George McPhee's Vegas Golden Knights advance to Stanley Cup Final

WINNIPEG, Manitoba -- Ryan Reaves scored the winning goal, Marc-Andre Fleury made 31 saves and the Vegas Golden Knights pushed their remarkable expansion season into the Stanley Cup Final, beating the Winnipeg Jets 2-1 on Sunday in Game 5 of the Western Conference final.

Alex Tuch also scored for the Knights. They lost Game 1 in Winnipeg before winning four straight to become the first expansion team since the 1968 St. Louis Blues -- when the six initial expansion teams were put alone in the West -- to get to the final.

Vegas will meet the Tampa Bay Lightning or the Washington Capitals in the final. Tampa Bay leads the Eastern Conference final 3-2, with Game 6 set for Monday night in Washington.

Josh Morrissey scored for the Jets, and Connor Hellebuyck made 30 saves.

Reaves, the bruising Winnipeg native acquired from the Pittsburgh Penguins before to the trade deadline in February, snapped a 1-1 tie with 6:39 left in the second period when he tipped Luca Sbisa's point shot past Hellebuyck for his first goal of the playoffs.

Winnipeg got a power play early in the third, but couldn't muster much of anything. The Knights smothered much of the Jets' attack for the next 10 minutes, with Hellebuyck having to come up with big stops on William Karlsson and Eric Haula to keep his team within one.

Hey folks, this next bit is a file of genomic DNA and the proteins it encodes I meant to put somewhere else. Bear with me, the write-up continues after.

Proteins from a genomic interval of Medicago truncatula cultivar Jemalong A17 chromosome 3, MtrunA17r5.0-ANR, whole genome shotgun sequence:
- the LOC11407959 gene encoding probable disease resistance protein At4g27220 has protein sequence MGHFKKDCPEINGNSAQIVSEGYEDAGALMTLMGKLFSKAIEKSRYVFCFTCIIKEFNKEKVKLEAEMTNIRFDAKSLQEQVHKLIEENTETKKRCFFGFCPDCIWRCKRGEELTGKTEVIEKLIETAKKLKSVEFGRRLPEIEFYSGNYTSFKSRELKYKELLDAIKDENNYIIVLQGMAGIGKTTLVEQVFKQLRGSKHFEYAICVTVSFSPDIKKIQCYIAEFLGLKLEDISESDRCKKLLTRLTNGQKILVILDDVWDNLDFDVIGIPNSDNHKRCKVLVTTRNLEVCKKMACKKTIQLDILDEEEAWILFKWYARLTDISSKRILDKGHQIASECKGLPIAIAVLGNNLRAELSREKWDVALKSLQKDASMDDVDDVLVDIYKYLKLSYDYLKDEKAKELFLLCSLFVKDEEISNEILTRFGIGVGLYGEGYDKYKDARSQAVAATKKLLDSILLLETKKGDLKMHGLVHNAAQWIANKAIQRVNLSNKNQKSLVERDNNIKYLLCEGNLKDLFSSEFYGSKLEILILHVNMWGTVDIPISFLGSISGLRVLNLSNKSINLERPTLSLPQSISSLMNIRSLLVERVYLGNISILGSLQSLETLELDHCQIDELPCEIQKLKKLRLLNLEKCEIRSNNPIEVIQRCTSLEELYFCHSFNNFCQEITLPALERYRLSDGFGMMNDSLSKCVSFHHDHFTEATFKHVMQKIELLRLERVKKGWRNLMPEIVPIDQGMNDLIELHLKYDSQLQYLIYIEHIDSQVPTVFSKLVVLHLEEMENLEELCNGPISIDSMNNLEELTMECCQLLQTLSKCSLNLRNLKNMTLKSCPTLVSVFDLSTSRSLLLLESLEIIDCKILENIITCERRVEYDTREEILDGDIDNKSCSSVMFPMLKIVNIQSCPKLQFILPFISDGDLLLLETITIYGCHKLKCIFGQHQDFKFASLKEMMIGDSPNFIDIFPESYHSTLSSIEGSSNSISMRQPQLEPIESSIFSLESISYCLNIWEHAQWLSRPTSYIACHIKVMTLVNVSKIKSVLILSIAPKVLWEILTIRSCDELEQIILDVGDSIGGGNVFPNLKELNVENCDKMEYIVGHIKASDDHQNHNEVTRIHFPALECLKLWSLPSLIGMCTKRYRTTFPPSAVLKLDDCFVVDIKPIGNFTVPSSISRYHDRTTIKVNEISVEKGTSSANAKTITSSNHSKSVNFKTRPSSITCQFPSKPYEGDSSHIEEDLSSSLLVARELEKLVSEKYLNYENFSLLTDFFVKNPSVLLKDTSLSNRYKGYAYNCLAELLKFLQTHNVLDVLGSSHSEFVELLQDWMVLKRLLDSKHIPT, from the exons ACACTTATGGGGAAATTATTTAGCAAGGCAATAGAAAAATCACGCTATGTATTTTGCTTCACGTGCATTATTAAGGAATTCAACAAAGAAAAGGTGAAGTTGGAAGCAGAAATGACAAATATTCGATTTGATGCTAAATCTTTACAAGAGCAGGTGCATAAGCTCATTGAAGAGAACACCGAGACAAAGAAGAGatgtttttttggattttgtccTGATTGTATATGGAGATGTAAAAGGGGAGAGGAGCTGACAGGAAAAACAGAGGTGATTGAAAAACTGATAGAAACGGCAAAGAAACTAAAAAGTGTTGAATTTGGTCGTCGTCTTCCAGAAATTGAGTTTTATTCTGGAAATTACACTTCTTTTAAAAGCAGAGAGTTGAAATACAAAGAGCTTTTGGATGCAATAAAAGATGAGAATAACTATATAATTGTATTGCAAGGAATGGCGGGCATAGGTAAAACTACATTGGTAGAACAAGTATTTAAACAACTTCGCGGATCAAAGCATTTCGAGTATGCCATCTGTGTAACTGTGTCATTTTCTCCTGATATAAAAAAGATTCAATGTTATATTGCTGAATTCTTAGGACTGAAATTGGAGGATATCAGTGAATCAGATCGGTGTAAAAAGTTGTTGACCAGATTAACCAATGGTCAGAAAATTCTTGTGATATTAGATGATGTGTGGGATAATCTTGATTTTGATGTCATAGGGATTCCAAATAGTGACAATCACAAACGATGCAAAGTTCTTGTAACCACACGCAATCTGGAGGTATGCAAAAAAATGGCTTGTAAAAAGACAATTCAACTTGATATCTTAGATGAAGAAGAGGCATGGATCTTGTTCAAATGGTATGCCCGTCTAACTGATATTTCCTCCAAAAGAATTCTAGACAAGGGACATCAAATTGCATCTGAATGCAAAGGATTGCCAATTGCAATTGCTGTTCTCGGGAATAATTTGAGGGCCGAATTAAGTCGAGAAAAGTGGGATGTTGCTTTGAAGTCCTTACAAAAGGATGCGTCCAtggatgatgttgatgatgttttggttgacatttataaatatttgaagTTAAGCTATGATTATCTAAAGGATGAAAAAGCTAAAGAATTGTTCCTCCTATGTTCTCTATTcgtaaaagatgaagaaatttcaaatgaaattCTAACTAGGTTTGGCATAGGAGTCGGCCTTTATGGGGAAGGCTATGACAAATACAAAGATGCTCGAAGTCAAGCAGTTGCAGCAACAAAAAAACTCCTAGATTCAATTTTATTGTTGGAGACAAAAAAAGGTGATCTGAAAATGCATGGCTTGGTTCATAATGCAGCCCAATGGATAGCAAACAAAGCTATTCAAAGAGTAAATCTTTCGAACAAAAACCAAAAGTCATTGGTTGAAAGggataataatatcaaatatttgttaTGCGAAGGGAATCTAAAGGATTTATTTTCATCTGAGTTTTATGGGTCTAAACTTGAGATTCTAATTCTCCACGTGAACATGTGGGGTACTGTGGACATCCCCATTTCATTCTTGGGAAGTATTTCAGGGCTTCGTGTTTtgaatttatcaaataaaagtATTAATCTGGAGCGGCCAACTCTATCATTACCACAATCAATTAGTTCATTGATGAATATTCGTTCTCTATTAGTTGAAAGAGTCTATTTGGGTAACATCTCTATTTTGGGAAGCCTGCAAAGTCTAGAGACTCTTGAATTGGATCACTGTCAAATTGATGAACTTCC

The Jets pressed with under 4 minutes to go, with Fleury stopping captain Blake Wheeler on the doorstep, but it wasn't nearly enough as the Knights closed out their third straight series on the road.

The Jets beat the Knights 4-2 in Game 1, but Vegas snatched home ice with a 3-1 victory in Game 2 before picking up 4-2 and 3-2 wins at T-Mobile Arena.

The Knights, whose jaw-dropping inaugural 109-point campaign included a Pacific Division crown, swept the Los Angeles Kings in the first round, and knocked out the San Jose Sharks in six games.

The Jets had the NHL's second-best record with 114 points in the regular season. They advanced to the first conference final in city's history with a five-game victory over the Minnesota Wild in the opening round before topping the Presidents' Trophy-winning Nashville Predators in Game 7 on the road.

The usual raucous, white-clad crowd at Bell MTS Place -- not to mention the thousands of fans outside the arena attending a street party on a sun-drenched spring afternoon -- were silenced just 5:11 into Game 5 when Tuch jumped on Morrissey's turnover and fired his sixth past Hellebuyck.

The Jets were tentative to start and it got worse after the opener as Vegas dominated the next couple of shifts, forcing some good saves from Hellebuyck before Winnipeg got its feet moving.

After being outshot 7-1 in the first 7 minutes, the Jets finally pushed back and turned the tide with the next nine attempts on goal, culminating with Morrissey making amends for his early gaffe with 2:46 left in the period.

Bryan Little won a faceoff in the offensive zone straight back to second-year defenseman, who blasted his first career playoff goal past Fleury's glove.

One of Winnipeg's downfalls in the series through four games was an inability to maintain momentum. The Knights scored within 1:28 of a Jets' goal in each of the first four games -- a crushing 12 seconds after Winnipeg tied Game 3, and an equally gut-wrenching 43 seconds after the Jets knotted Game 4 -- but they managed to take the game to the locker rooms tied 1-1.

Both teams had chances in the second period before Reaves made it 2-1, with Jets center Mathieu Perrault just missing on a pass from Little that had too much speed.